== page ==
SP3. Performances and design of reinforced concrete masonry walling systems under different loading conditions

Organisers: Prof. Julian Thamboo (South Eastern University of Sri Lanka), Prof. Tatheer Zahra (Queensland University of Technology).

Reinforced concrete masonry walling method is a popular construction method in several countries around the world. Conventional steel reinforcement bars are used to reinforce the concrete masonry walls in this construction systems, therefore the performance of reinforced concrete masonry is considered to be similar to reinforced concrete walls. However, there are distinct different between these two walling systems as due to the anisotropy of masonry, internal grouting and interaction between them. Extensive studies have been dedicated over last four decades to understand the behaviour of Reinforced concrete masonry walls under different stress states, and rational guidelines are given in Australian, Canadian and American masonry design standards. Yet, recent developments in designing reinforced concrete walls demand further investigation on the design approaches specified to determine the axial capacities, out-of-plane instability, slenderness limits, and ductility of reinforced concrete masonry walls. The scope of the session will cover following topics relevant to reinforced concrete masonry and but not limited to axial capacity and slenderness limits, out-of-plane behaviour, seismic performance of reinforced concrete masonry, ductility of walls, and design methods.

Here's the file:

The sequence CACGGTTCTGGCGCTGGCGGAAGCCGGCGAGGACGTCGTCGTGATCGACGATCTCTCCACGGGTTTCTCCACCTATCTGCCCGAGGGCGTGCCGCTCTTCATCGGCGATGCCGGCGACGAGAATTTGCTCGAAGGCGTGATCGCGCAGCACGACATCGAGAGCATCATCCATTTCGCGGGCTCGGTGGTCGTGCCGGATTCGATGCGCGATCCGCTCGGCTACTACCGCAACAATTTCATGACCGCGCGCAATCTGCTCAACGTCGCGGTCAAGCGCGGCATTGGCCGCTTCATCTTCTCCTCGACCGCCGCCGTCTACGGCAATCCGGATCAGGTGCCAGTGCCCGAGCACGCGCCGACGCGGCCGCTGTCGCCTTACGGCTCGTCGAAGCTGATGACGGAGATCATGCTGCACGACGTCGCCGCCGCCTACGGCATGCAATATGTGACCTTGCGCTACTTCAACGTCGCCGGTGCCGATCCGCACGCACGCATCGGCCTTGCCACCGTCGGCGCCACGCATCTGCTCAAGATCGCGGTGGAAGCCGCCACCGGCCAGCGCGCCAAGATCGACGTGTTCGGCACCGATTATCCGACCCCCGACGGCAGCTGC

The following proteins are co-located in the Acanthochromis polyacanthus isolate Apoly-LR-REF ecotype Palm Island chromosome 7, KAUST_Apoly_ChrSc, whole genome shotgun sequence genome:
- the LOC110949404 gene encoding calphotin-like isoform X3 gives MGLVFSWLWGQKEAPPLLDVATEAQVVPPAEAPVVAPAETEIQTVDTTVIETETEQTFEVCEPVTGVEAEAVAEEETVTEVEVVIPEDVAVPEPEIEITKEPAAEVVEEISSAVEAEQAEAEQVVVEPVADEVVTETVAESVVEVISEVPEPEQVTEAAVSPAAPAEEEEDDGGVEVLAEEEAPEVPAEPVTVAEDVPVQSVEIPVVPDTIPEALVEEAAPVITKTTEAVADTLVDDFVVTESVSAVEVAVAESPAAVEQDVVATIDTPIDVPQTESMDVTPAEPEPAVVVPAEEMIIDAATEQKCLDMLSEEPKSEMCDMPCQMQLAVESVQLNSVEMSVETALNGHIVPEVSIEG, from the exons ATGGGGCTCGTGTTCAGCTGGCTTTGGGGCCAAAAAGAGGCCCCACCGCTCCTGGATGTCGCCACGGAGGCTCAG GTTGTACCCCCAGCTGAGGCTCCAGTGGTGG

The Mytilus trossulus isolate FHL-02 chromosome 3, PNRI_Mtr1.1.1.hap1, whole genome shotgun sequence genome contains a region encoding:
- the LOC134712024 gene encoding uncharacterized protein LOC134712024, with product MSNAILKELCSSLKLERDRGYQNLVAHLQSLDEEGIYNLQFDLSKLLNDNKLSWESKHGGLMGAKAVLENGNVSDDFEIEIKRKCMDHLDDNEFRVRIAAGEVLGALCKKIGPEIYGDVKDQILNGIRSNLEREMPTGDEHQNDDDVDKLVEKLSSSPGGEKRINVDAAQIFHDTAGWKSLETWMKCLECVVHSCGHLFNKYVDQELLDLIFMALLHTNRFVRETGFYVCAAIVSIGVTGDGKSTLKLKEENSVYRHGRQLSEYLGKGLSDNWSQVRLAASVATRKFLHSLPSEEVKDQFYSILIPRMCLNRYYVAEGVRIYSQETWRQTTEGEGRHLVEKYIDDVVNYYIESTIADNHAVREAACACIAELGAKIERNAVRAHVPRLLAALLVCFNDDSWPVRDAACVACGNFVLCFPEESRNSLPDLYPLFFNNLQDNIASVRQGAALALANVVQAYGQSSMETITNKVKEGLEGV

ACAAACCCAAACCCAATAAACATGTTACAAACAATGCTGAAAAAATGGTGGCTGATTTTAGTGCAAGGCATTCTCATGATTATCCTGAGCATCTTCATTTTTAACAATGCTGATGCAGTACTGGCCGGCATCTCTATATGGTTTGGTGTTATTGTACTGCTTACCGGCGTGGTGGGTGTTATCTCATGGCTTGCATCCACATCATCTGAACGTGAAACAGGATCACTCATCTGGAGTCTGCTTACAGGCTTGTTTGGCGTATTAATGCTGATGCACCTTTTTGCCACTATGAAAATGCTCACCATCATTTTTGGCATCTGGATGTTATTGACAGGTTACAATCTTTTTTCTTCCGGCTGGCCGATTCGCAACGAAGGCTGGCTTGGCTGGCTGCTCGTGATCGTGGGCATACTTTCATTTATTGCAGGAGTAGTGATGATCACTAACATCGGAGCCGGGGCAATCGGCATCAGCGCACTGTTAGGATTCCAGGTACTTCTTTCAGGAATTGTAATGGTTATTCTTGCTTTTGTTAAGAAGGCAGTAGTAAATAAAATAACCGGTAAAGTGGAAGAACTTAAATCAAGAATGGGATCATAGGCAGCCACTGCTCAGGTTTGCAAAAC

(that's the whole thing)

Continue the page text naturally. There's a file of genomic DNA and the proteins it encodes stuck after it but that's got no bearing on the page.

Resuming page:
SP4. New building components and retrofit techniques based on natural fibres for resilient and sustainable constructions.

Organisers: Prof. Antonion Formisano (University of Napels Federico II), Prof. Massimiliano Gioffre (University of Perugia), Prof. Francesco Clementi (Polytechnic University of Marche).

Ancient masonry buildings cover the largest part of the built heritage of our countries. These constructions are usually much vulnerable to seismic actions and do not comply with safety standards in terms of energy efficiency. For these reasons, the efforts of the scientific community in the past years were directed toward effective retrofitting measures that can reduce their seismic vulnerability, improving at the same time their environmental impact. Within this framework, integrated design methods were also developed to attain, with one unique solution, the targets related to both seismic and thermal retrofitting. In addition, the building market recently proposed new sustainable products to improve the energy benefits of new constructions, but without seismic prerequisites. 

Strating from these premises, the proposed Special Session addresses the topic of sustainability in new masonry buildings and in remediation, retrofit and seismic upgrading of historic structures. The aim is to collect novel eco-compatible solutions for building products and the different sustainable rehabilitation techniques diffused worldwide to improve the seismic-energy performances of existing masonry buildings. On one hand these novel solutions preserve the structures for future generations, being reversible and having the least impact in altering the architectural and heritage values, and on the other hand, their sustainable value allows to decrease carbon dioxide emissions and energy consumption. Therefore, the Special Session will mainly collect manuscripts on the use of natural vegetal and animal fibres, i.e. under form of either Textile Reinforcement Mortar (TRM) or Fiber Reinforced Polymer (FRP), for seismic retrofitting purposes, or novel products having integrated structural-thermal features for new buildings.